An occasion for tears, humour and unfinished business


The funeral of Dudley Zacharias Laws, like the narratives of simplicity and complexity inter-weaving the tapestry of his life, was an occasion for tears, humour, exhilaration … and unfinished business.

Thus, how else to recall the exhilarating musical tribute in Jay Douglas’ performing Leonard Cohen’s, ‘Hallelujah’! Not only did Jay take the vast stage of sitting dignitaries and standing bouquets in the palm of his hands; not only did he energize lyrical phrase and musical phrasings, he also overwhelmed and overflowed the grateful hearts and joyous spirits of attendees.

My spouse, Joan, long-suffering during four decades of marriage (referred to by her – jokingly I’m sure – as 43 years in Egypt), usually reserved in expressing emotions publicly, was on her feet, hands aloft, voice rejoicing and eyes brimming along with Jay.

Also, my going outside, apologizing my way through throngs of standing mourners to periodically check out where I’d parked to avoid being towed, found the police friendly, cooperative, mostly Black and, as Pathfinders at a Jamboree Camp fire, eagerly recalling tales.

For example, during a rush-hour rally outside Police Headquarters at College and Yonge Streets, with streetcars jammed all the way to University Ave., the despairing police requested and received Dudley’s help. The streetcars, as the police reminded him, had working-class mothers with children in daycare, awaiting. Another story was about one of Dudley and Charlie’s many forced marches. After rallying for several interminable hours at City Hall, surprising the attending police detachment, they decided to take the demonstration uptown to 41 Division on Eglinton Avenue. On foot. Some 15 kilometers away. In February!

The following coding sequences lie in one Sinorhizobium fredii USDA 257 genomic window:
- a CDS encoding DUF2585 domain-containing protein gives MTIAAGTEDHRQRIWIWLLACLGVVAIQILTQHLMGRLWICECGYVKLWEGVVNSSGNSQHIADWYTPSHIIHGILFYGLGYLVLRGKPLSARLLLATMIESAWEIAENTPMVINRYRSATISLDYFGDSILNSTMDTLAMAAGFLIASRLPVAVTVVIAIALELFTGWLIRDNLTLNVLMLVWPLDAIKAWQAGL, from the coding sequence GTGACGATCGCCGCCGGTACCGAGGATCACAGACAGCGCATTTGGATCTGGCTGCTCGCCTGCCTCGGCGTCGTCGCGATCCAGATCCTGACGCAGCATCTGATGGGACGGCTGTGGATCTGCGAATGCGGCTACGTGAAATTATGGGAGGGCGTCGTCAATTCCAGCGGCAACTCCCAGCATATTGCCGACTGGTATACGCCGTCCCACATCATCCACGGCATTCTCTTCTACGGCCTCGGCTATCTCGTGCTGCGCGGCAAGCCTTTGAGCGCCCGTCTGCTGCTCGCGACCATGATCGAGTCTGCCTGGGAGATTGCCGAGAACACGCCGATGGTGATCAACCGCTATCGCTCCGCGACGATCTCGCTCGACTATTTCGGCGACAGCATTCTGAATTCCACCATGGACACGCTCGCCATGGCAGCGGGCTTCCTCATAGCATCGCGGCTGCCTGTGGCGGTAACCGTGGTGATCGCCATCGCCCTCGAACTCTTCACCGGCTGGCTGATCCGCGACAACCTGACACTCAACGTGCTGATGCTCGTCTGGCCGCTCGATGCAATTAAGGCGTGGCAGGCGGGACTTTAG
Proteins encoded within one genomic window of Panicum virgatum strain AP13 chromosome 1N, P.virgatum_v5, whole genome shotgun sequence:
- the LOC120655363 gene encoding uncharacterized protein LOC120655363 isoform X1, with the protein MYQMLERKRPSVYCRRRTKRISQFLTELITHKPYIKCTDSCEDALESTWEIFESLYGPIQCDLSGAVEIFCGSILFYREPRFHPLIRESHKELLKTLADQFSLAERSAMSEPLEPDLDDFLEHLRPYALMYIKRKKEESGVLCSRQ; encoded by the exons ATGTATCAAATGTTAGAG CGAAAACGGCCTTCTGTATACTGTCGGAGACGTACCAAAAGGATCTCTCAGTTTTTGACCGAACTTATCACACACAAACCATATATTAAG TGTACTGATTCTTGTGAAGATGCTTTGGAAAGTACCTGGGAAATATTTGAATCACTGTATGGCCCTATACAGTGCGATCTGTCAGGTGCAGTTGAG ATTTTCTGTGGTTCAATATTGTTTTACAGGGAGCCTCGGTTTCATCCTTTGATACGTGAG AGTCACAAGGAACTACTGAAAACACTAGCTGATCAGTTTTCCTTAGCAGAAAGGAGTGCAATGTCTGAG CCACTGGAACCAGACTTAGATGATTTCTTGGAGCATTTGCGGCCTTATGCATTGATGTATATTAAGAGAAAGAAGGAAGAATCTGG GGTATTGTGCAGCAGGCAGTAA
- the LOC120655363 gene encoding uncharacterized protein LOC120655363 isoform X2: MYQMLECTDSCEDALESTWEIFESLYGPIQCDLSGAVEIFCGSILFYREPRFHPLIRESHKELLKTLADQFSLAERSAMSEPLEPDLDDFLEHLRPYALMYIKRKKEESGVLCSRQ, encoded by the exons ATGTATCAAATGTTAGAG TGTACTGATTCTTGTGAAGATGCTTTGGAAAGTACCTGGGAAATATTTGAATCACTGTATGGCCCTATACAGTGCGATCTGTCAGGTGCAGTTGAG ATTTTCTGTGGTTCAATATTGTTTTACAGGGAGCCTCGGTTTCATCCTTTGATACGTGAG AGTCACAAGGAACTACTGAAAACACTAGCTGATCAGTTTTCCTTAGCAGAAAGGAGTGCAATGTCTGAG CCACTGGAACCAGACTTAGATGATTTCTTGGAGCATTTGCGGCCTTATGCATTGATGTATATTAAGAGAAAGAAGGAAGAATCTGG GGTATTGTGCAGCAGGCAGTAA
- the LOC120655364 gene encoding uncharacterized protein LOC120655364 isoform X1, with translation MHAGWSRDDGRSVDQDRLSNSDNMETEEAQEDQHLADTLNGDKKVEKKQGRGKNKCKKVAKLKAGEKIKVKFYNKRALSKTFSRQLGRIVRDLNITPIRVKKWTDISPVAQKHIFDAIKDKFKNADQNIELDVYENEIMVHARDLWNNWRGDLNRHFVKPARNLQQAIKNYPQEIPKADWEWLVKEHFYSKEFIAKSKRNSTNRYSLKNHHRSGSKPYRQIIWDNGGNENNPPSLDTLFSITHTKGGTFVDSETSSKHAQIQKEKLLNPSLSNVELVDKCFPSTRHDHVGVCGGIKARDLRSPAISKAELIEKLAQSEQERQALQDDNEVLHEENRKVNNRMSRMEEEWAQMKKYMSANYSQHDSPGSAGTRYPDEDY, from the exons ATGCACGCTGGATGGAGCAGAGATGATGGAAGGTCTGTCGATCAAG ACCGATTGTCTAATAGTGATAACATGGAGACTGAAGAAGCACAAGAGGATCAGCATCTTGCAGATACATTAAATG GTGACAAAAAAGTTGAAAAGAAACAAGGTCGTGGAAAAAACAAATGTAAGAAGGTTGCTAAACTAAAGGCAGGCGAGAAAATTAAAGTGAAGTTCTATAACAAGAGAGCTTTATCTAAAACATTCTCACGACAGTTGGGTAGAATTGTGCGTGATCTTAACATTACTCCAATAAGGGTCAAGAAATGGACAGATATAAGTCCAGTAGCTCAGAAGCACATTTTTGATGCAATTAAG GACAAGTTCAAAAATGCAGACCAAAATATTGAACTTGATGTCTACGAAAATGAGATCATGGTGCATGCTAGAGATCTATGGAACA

In addition, no permit for the rally had been issued – none had been applied for – and the police were busy trying to get a BADC member to sign the forms. In further reference to the police brass, one wit observed that Dudley’s sense of humour accompanied him in death, with his burial site permanently located in the Vaughn riding of recently elected Federal MP, Julian Fantino, a former chief of the Toronto police.

On another point, several speakers referred to Dudley as being a freedom fighter. And which he was. However, while people would normally choose, for example, to be a carpenter, an architect, a teacher, a CEO in some pharmaceutical company testing products in Africa, no one chooses to be a freedom fighter.

It’s an unnatural choice. Life that is sensible goes with the flow; sits on the fence; takes the glory without being muddied or bruised. Becoming a freedom fighter is taken only by those insanely in tough-love with community, and unknowingly seduced by Justice.

In fact, no one ever chooses to pursue Justice; no, not that Task-Mistress: exacting, uncompromising, unforgiving, and unrequiting. She chooses you!

You either surrender or resist. Resisting, one’s life no matter how fulfilled is still left in shallows and on shore. Surrendering, one must become companion to storms and deeps; to isolations, self-doubt and calumny.

Justice as a cause, is divine, a spiritual journey in which, ahead stretches a long road, at the end of which is a junction beginning yet another long road. Because every oppressed generation either finds defenders of its ideals or serves the interests of others.

It is as if the Creator determined that every human being is born with the responsibility and capability, preferably for good, to change the world; that is, anywhere one’s shadow falls, and one’s influence is felt.